Global revenue of Top 12 Storage Companies increased 5% from 2012 to 2013, compared to 10% from 2011 to 2012. The worldwide storage market took a pause in 2013 with decline in storage subsystems and software, confirmed IDC.
As we wrote previously, the real winners are not the storage giants but smaller companies and start-ups with more innovative hardware and software.
EMC continues to be #1 in storage. It’s the case since 2004 but with a small growth in 2013 (4%), like in 2012. Rival NetApp is also growing slightly, +2% in 2012 and in 2013, compared to 22% in 2011.
WD took the second position from Seagate but this ranking could eventually change in 2014 as Seagate is acquiring $814 million UK firm Xyratex.
In bad shape in storage, IBM, without Tivoli software business, is positioned as #7 in 2013 and was #5 in 2012.
WD records the highest percentage of growth last year with 22% thanks to the acquisition of HGST. 2003 was a remarkable period for SanDisk (+22%) in the growing market of solid-state technology.
In this Top 12 list, firms offering storage and servers were one more the big losers from 2012 to 2013: Dell -13%, IBM -10%, HP -9%, the exception being Hitachi/HDS +3%.
LSI (-5%) will not be probably in the list next year following its acquisition last December by Avago for $6.6 billion, as we are not sure that Avago will publish separately the figures of LSI in the future.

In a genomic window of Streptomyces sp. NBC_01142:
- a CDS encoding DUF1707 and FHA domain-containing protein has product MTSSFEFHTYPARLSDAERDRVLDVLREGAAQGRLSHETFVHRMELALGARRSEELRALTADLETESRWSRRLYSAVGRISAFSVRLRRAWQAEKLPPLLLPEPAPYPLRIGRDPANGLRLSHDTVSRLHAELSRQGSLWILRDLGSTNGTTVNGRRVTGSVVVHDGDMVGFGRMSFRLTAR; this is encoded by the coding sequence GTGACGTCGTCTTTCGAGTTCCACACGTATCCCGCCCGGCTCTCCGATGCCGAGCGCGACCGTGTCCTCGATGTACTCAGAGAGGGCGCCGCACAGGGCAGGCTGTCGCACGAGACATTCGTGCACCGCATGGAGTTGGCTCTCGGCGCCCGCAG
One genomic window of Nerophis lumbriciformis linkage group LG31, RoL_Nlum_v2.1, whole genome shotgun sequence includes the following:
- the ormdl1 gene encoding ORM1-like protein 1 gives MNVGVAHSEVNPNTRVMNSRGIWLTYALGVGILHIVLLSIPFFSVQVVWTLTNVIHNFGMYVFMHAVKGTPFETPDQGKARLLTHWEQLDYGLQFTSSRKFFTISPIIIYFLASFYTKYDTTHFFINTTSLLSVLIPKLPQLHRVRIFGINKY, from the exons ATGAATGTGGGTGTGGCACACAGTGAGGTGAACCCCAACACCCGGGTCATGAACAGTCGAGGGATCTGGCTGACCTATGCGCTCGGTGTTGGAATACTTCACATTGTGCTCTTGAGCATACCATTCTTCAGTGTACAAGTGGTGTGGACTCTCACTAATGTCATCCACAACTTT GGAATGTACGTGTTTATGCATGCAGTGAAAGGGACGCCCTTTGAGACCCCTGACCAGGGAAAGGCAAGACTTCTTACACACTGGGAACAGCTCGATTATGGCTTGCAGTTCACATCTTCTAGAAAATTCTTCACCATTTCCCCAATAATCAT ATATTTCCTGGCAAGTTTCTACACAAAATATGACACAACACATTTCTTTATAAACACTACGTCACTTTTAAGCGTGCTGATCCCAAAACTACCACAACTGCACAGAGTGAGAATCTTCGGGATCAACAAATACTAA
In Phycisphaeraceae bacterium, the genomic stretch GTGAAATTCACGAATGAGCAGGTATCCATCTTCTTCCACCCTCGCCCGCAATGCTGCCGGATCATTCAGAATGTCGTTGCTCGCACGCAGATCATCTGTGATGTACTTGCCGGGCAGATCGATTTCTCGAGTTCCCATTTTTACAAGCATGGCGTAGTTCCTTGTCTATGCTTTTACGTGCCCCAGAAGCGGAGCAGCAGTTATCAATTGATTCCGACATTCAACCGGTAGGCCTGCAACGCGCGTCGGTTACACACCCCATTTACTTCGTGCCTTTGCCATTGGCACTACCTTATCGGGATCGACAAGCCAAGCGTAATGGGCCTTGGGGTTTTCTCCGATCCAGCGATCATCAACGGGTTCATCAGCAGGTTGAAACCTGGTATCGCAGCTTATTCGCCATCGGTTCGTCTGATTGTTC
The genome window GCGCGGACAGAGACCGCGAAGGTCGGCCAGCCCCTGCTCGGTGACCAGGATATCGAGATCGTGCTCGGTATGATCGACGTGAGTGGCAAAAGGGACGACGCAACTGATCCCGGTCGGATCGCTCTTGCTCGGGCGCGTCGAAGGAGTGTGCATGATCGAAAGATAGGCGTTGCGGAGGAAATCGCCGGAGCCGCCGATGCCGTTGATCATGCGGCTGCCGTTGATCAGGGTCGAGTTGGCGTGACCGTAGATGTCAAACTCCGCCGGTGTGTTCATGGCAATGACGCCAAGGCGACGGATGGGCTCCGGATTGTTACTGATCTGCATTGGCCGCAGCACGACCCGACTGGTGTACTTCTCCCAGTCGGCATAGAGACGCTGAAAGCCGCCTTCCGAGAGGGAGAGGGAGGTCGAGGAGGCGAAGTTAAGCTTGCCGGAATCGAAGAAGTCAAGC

All Top 12 companies record more than $2 billion in revenue but Dell ($1.7 billion).
|7||5||IBM * & **||12||6,787||6,500||5,850||-10%|
|8||8||HDS + Japan
(Compilation by StorageNewsletter.com)
* storage only
** estimate, and without Tivoli software
Comments for three Asian companies: Hitachi, Samsung and Toshiba:
- For Hitachi, we only rank here wholly-owned subsidiary HDS (including storage systems sold in Japan). But the Japanese group has two other storage activities: wholly-owned subsidiary Hitachi Maxell in storage media and the joint venture Hitachi-LG storage with LG in optical disc drives not included here.
- Samsung, no more in HDDs, could merit to be included in the Top 12 but the company does not precisely publish revenue in NAND flash chips and SSDs. The only figure we got: for calendar year 2013, these two activities, including DRAM, registered sales of KRW 37.44 trillion ($35 billion), +7% from the former annual period.
- It also not easy to get numbers from Toshiba involved HDDs, SSDs, flash chips, and optical disc products. We just learned that it recorded ¥1,335 billion yens in FY13 ended March 2013 (-7% from 2012) in semiconductor and storage products, the equivalent of around $13.1 billion.
- Here storage is defined as the activity of recording and retrieving computer data using any form of digital devices (based on magnetic, tape, optical, non volatile solid-state – not RAM -, and subsystems) including all associated connectivity, software and services.
- For this ranking we used the companies’ financial results for their fiscal year 2013 – not the calendar year – ending in any month of 2013. We got official figures, no estimations – but for IBM – for all of them and for storage only.
Historically, here are the winners’ circle since 1991:
|1991|| IBM Adstar